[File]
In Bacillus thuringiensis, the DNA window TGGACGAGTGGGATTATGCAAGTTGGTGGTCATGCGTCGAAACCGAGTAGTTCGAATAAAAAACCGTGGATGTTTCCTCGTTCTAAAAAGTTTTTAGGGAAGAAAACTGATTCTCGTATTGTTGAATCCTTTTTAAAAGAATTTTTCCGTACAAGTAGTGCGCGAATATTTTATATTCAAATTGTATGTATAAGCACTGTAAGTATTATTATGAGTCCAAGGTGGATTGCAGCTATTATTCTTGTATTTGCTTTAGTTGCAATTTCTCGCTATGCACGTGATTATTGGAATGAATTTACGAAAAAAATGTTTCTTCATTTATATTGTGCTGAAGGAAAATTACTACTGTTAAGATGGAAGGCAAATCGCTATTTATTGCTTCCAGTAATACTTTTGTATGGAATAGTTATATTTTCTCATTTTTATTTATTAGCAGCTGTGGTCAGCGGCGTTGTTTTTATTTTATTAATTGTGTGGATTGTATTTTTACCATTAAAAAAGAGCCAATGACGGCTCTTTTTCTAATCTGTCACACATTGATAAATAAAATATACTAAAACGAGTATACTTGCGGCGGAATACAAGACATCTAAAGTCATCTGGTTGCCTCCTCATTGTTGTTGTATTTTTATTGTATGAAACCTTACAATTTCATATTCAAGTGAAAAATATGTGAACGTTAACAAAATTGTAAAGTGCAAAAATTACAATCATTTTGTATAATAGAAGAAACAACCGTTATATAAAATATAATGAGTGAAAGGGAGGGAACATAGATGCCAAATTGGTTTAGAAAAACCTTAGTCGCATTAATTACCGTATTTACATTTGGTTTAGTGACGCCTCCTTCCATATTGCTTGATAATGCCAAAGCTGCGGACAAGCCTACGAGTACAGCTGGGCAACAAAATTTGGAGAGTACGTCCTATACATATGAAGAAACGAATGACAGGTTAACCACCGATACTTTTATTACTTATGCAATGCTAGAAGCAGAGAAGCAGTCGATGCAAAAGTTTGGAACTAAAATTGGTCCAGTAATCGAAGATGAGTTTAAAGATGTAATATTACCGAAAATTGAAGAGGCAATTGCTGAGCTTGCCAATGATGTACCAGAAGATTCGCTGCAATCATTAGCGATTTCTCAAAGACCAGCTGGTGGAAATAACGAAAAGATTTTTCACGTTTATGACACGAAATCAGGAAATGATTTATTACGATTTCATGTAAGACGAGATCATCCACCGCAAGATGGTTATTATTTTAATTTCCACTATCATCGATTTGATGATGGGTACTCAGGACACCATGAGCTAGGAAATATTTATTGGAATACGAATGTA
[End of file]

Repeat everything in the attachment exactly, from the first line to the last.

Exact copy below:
In Bacillus thuringiensis, the DNA window TGGACGAGTGGGATTATGCAAGTTGGTGGTCATGCGTCGAAACCGAGTAGTTCGAATAAAAAACCGTGGATGTTTCCTCGTTCTAAAAAGTTTTTAGGGAAGAAAACTGATTCTCGTATTGTTGAATCCTTTTTAAAAGAATTTTTCCGTACAAGTAGTGCGCGAATATTTTATATTCAAATTGTATGTATAAGCACTGTAAGTATTATTATGAGTCCAAGGTGGATTGCAGCTATTATTCTTGTATTTGCTTTAGTTGCAATTTCTCGCTATGCACGTGATTATTGGAATGAATTTACGAAAAAAATGTTTCTTCATTTATATTGTGCTGAAGGAAAATTACTACTGTTAAGATGGAAGGCAAATCGCTATTTATTGCTTCCAGTAATACTTTTGTATGGAATAGTTATATTTTCTCATTTTTATTTATTAGCAGCTGTGGTCAGCGGCGTTGTTTTTATTTTATTAATTGTGTGGATTGTATTTTTACCATTAAAAAAGAGCCAATGACGGCTCTTTTTCTAATCTGTCACACATTGATAAATAAAATATACTAAAACGAGTATACTTGCGGCGGAATACAAGACATCTAAAGTCATCTGGTTGCCTCCTCATTGTTGTTGTATTTTTATTGTATGAAACCTTACAATTTCATATTCAAGTGAAAAATATGTGAACGTTAACAAAATTGTAAAGTGCAAAAATTACAATCATTTTGTATAATAGAAGAAACAACCGTTATATAAAATATAATGAGTGAAAGGGAGGGAACATAGATGCCAAATTGGTTTAGAAAAACCTTAGTCGCATTAATTACCGTATTTACATTTGGTTTAGTGACGCCTCCTTCCATATTGCTTGATAATGCCAAAGCTGCGGACAAGCCTACGAGTACAGCTGGGCAACAAAATTTGGAGAGTACGTCCTATACATATGAAGAAACGAATGACAGGTTAACCACCGATACTTTTATTACTTATGCAATGCTAGAAGCAGAGAAGCAGTCGATGCAAAAGTTTGGAACTAAAATTGGTCCAGTAATCGAAGATGAGTTTAAAGATGTAATATTACCGAAAATTGAAGAGGCAATTGCTGAGCTTGCCAATGATGTACCAGAAGATTCGCTGCAATCATTAGCGATTTCTCAAAGACCAGCTGGTGGAAATAACGAAAAGATTTTTCACGTTTATGACACGAAATCAGGAAATGATTTATTACGATTTCATGTAAGACGAGATCATCCACCGCAAGATGGTTATTATTTTAATTTCCACTATCATCGATTTGATGATGGGTACTCAGGACACCATGAGCTAGGAAATATTTATTGGAATACGAATGTA